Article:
Trenton – Acting to implement the public referendum legalizing adult-use marijuana approved by the voters, the Senate Judiciary Committee today approved legislation sponsored by Senator Nicholas Scutari and Senate President Steve Sweeney that will create the organizational and regulatory system needed to oversee the operations of the cannabis industry in New Jersey.
“By implementing a regulated system that allows people age 21 and over to purchase limited amounts of marijuana for personal use we will bring marijuana out of the underground market where it can be controlled, regulated and taxed, just as alcohol has been for decades,” said Senator Scutari (D-Union), the leading advocate of legalizing adult-use marijuana in New Jersey. “As a municipal prosecutor, I have seen the effects of the so-called ‘War on Drugs’ with failed laws that have a prejudicial impact on communities of color. Too many people are arrested, incarcerated and left with criminal records that disrupt and even destroy their lives. New Jersey can be a national leader in legalizing a once stigmatized drug.”
The legislation, S-21, would dedicate 70 percent of the sales tax revenue and 100 percent of the “Social Equity Excise Fees” on cultivators to aid “impact zones,” the communities hurt most by the drug laws. The remaining 30 percent of the sales tax revenue would fund the operations of the Regulatory Commission and support state, county and municipal law enforcement in training and equipment for Drug Recognition Experts.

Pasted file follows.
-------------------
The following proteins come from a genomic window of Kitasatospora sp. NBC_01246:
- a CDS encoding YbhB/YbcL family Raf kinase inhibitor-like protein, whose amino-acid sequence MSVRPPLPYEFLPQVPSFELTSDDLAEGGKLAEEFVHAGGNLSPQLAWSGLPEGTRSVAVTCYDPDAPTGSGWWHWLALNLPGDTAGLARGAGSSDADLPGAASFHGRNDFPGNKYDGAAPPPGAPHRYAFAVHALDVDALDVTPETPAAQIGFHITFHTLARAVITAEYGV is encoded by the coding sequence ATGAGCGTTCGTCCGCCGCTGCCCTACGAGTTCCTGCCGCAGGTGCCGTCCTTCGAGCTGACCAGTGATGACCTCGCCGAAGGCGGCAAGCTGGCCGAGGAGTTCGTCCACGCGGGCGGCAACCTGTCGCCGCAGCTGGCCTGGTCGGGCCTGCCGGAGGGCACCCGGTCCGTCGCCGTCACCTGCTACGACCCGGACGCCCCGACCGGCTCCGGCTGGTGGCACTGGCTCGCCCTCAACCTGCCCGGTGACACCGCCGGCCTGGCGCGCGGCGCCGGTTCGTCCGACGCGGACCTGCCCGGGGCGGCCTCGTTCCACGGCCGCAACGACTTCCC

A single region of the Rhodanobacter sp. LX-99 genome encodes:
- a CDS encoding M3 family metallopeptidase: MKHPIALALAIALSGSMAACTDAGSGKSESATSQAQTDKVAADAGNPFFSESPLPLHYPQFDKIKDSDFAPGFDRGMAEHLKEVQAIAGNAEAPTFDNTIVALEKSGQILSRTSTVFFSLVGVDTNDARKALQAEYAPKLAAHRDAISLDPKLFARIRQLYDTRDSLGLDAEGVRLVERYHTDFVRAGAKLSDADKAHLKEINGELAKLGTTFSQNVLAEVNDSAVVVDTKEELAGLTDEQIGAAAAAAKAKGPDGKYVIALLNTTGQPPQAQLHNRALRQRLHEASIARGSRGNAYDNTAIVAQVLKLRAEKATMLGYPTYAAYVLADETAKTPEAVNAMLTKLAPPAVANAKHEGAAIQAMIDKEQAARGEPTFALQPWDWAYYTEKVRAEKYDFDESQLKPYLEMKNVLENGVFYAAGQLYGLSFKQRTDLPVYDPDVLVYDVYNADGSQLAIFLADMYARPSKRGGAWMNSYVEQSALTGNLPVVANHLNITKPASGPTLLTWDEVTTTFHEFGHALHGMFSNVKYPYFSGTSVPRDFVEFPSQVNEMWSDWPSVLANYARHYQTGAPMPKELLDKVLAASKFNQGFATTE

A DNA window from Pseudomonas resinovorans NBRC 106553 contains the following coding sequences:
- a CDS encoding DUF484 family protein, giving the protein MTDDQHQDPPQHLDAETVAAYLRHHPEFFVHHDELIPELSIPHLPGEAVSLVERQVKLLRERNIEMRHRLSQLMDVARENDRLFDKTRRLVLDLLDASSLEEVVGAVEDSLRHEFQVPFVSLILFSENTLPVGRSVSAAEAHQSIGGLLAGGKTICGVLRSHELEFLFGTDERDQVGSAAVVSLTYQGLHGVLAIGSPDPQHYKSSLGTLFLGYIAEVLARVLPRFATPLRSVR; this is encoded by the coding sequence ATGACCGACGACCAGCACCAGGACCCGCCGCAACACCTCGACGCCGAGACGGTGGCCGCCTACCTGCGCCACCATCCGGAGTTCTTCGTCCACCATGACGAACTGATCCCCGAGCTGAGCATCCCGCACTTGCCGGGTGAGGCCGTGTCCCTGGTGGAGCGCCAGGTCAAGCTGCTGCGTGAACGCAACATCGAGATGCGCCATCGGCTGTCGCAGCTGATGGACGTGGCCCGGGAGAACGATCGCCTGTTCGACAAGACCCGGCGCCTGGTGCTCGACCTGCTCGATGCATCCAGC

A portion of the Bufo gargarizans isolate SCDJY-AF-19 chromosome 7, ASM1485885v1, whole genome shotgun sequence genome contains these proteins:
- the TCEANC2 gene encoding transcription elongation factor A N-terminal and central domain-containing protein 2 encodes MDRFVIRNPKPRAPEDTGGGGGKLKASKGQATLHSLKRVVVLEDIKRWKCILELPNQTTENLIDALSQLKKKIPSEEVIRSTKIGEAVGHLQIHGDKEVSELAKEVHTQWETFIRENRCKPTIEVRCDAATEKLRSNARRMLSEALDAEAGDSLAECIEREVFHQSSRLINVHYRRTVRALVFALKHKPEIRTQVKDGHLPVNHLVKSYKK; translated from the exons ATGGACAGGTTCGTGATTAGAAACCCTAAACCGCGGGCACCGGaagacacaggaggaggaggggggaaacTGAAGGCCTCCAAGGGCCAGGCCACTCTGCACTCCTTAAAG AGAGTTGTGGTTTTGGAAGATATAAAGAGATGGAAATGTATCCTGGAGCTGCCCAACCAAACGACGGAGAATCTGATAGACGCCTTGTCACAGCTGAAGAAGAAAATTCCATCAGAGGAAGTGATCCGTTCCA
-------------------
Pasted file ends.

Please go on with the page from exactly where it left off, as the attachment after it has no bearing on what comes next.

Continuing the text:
“This is a historic step forward for New Jersey that will put us in the forefront of the reform movement,” said Senator Sweeney (D-Gloucester/Salem/Cumberland). “We will now be able to move forward to correct social and legal injustices that have had a discriminatory impact on communities of color at the same time that marijuana is regulated and made legal for adults. This represents a significant change in public policy that will have a real-life impact on social justice, law enforcement and the state’s economy.”
Senator Sweeney said the creation of a new cannabis industry in New Jersey with cultivators, processors, wholesalers, distributors, retailers and deliverers could create thousands of jobs in sales, production and related services. The new cannabis industry could create 43,000 jobs in the state, he said. New Jersey will be the largest state in the Northeast to legalize the recreational use of marijuana.
The measure would cap the number of cannabis facilities at 37 for the first 24 months after enactment of the legislation.
Municipalities would be allowed to prohibit marijuana businesses in their communities. Those that choose to allow them would be allowed to collect a two-percent tax and retain the revenue.
In addition to doing away with criminal penalties that have been disproportionately imposed on minority communities, the bill includes other social justice provisions, including business incentives for minorities, women and disabled veterans to help them participate in the industry.
The estimated $143 million now spent in New Jersey to enforce marijuana laws could be used by law enforcement to combat serious crimes, said Senator Scutari, who serves as chairman of the Senate Judiciary Committee.
The cannabis law and operations would be governed by a five-member Cannabis Regulatory Commission, which will adopt regulations to govern the industry. The commission includes three members appointed by the Governor and one each recommended by the Assembly Speaker and the Senate President.
The committee vote on the bill was 6-5. The measure now goes to the full Senate.